It’s the campaign, stupid!

Everyone knows a bad economy can derail a president’s reelection, but a presidential campaign can also move money. During the 2000 race, jumps in George W. Bush’s poll numbers coincided with rises in the stock price of businesses favored by his policy platform and dips in the value of firms aligned with Al Gore’s policy guidelines, assistant professor of economics Brian G. Knight contends in the March National Bureau of Economic Research. The opposite was also true, he found. “Policies may be reflected in equity prices during the electoral process, which occurs long before the legislative enactment of [those] policies,” he says. By the time of Bush’s victory, Knight contends, more than $100 billion shifted from Gore-favored firms to Bush-favored outfits.

 

The marrying type

Not so long ago, a man’s job determined when he married: the better his position and the rosier his future, the quicker he found a spouse. But as men’s role as the main breadwinner has declined, their values have become more important in deciding when they marry, sociology professor Frances Goldscheider and a colleague write in the March Journal of Family Issues. “Attitudes matter more than they ever have before,” she says. Indeed, Goldscheider found that men with conservative beliefs about gender roles and those who frown on unwed couples living together tend to marry earlier than their more liberal contemporaries.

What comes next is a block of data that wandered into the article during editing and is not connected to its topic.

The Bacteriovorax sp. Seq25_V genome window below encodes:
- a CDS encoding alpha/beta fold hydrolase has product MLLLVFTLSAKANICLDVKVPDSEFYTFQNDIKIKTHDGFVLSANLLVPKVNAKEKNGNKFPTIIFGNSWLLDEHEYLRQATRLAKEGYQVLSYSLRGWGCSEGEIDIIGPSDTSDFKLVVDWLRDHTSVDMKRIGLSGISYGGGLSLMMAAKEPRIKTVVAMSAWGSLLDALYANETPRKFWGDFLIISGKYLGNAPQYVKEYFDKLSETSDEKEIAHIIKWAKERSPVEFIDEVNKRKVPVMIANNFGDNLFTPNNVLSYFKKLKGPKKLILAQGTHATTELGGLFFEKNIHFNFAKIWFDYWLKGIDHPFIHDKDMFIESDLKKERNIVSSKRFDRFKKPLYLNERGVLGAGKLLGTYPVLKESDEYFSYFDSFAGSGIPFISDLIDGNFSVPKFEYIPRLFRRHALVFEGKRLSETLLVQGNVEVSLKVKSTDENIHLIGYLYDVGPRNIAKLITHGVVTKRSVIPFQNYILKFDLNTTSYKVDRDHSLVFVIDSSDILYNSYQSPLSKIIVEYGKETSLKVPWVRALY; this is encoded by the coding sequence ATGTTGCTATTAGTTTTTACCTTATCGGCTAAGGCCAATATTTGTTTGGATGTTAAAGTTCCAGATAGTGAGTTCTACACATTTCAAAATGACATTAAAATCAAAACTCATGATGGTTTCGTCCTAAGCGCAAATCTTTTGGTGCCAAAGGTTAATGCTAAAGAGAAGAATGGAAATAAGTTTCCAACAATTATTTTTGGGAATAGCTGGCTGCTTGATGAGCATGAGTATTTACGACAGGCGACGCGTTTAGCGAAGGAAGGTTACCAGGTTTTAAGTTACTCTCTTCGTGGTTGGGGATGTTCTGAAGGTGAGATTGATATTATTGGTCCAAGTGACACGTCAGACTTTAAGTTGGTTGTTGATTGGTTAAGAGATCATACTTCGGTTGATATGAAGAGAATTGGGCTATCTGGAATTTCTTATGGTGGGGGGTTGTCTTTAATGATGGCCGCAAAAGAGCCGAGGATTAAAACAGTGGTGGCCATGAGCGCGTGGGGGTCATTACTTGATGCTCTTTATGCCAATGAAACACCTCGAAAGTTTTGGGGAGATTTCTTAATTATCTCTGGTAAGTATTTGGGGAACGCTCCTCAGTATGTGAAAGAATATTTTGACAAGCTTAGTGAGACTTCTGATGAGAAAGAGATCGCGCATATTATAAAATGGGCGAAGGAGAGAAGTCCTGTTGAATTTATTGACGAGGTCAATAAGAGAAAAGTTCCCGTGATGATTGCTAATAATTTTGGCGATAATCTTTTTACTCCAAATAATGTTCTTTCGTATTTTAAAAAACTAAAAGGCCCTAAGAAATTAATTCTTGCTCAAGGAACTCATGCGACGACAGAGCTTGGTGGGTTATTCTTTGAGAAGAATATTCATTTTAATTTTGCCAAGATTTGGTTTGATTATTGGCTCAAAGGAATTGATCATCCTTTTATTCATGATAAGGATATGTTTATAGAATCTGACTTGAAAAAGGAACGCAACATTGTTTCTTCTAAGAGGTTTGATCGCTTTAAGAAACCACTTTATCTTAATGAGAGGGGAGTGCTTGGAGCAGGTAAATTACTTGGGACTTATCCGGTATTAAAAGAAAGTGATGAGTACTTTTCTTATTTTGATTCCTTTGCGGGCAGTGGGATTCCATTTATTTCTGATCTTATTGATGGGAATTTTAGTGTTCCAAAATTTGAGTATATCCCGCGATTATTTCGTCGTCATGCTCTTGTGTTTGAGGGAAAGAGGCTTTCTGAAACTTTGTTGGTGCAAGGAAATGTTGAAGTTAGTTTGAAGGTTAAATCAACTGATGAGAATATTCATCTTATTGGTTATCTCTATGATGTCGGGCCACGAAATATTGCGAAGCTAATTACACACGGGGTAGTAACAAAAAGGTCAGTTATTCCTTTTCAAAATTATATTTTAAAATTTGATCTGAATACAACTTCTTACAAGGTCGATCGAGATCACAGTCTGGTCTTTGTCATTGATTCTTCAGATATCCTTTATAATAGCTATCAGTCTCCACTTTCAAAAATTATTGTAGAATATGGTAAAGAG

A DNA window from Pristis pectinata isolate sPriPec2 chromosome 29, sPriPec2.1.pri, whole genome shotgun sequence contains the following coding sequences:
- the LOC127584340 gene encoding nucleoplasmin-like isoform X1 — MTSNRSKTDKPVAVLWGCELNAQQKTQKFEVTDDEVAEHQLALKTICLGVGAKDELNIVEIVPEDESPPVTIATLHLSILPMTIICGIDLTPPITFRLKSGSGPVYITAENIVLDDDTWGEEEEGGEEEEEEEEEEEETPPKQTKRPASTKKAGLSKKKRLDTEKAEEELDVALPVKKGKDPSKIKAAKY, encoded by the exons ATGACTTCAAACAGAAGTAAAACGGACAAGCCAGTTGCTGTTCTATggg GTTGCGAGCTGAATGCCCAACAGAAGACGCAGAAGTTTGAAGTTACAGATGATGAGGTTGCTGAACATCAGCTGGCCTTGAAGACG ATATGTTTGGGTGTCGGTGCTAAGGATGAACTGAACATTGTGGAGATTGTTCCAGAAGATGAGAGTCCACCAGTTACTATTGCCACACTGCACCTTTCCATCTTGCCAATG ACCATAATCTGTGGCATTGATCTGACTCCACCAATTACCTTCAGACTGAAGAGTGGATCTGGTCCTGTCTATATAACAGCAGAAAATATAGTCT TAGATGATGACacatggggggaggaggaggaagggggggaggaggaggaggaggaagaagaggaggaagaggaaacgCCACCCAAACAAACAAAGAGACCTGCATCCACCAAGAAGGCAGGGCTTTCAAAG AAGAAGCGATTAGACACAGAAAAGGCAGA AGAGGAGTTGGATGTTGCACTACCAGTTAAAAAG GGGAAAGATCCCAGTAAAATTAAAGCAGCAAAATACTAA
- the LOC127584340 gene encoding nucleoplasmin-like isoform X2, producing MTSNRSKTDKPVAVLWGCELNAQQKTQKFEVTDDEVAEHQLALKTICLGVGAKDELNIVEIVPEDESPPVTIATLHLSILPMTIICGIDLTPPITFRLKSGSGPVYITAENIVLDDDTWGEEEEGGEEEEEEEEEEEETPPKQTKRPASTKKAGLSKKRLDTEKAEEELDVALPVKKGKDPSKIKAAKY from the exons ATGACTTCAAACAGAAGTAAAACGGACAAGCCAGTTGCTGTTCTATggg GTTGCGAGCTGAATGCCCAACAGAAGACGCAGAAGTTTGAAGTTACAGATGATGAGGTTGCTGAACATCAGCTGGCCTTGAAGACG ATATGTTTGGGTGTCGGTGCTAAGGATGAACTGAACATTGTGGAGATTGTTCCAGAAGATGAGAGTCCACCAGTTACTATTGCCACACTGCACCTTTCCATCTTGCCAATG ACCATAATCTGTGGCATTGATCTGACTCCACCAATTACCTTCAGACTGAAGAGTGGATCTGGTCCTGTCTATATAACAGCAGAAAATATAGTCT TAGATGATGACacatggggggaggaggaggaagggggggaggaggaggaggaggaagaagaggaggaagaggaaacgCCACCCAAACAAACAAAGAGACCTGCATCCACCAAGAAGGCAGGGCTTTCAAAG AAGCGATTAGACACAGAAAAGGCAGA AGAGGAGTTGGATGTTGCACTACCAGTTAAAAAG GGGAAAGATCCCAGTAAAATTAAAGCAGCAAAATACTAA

Looped hole

Drunk drivers who land in the hospital get off easier than those who are pulled over by the police, a new study by Brown doctors finds. “It seems that trauma centers provide a safe haven for drunk drivers,” says associate professor of surgery Walter Biffl, lead author of the article in the January Journal of Trauma Injury, Infection, and Critical Care. Ironically, he says, many states prohibit doctors from releasing blood-test results without a patient’s permission to the police, but require physicians to report evidence of certain medical conditions that cause a car crash. “If you don’t report them you get in trouble,” Biffl says.